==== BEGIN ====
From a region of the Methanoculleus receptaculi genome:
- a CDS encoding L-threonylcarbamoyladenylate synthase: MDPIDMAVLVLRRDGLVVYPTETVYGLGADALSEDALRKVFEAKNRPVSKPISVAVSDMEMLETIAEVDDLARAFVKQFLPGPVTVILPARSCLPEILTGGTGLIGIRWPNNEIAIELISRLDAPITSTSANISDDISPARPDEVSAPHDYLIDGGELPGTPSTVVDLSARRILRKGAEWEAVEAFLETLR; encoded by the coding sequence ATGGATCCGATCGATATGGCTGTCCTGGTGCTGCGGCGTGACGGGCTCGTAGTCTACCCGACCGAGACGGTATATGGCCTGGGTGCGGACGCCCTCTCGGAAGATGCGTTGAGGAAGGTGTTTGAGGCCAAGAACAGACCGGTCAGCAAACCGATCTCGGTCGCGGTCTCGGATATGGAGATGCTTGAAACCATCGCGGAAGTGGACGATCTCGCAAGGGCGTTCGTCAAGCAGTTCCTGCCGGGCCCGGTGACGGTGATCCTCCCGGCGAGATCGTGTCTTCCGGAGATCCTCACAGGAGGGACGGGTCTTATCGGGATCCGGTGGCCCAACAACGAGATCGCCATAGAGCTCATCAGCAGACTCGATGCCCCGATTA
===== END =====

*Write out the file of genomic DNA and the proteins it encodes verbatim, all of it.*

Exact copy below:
From a region of the Methanoculleus receptaculi genome:
- a CDS encoding L-threonylcarbamoyladenylate synthase: MDPIDMAVLVLRRDGLVVYPTETVYGLGADALSEDALRKVFEAKNRPVSKPISVAVSDMEMLETIAEVDDLARAFVKQFLPGPVTVILPARSCLPEILTGGTGLIGIRWPNNEIAIELISRLDAPITSTSANISDDISPARPDEVSAPHDYLIDGGELPGTPSTVVDLSARRILRKGAEWEAVEAFLETLR; encoded by the coding sequence ATGGATCCGATCGATATGGCTGTCCTGGTGCTGCGGCGTGACGGGCTCGTAGTCTACCCGACCGAGACGGTATATGGCCTGGGTGCGGACGCCCTCTCGGAAGATGCGTTGAGGAAGGTGTTTGAGGCCAAGAACAGACCGGTCAGCAAACCGATCTCGGTCGCGGTCTCGGATATGGAGATGCTTGAAACCATCGCGGAAGTGGACGATCTCGCAAGGGCGTTCGTCAAGCAGTTCCTGCCGGGCCCGGTGACGGTGATCCTCCCGGCGAGATCGTGTCTTCCGGAGATCCTCACAGGAGGGACGGGTCTTATCGGGATCCGGTGGCCCAACAACGAGATCGCCATAGAGCTCATCAGCAGACTCGATGCCCCGATTA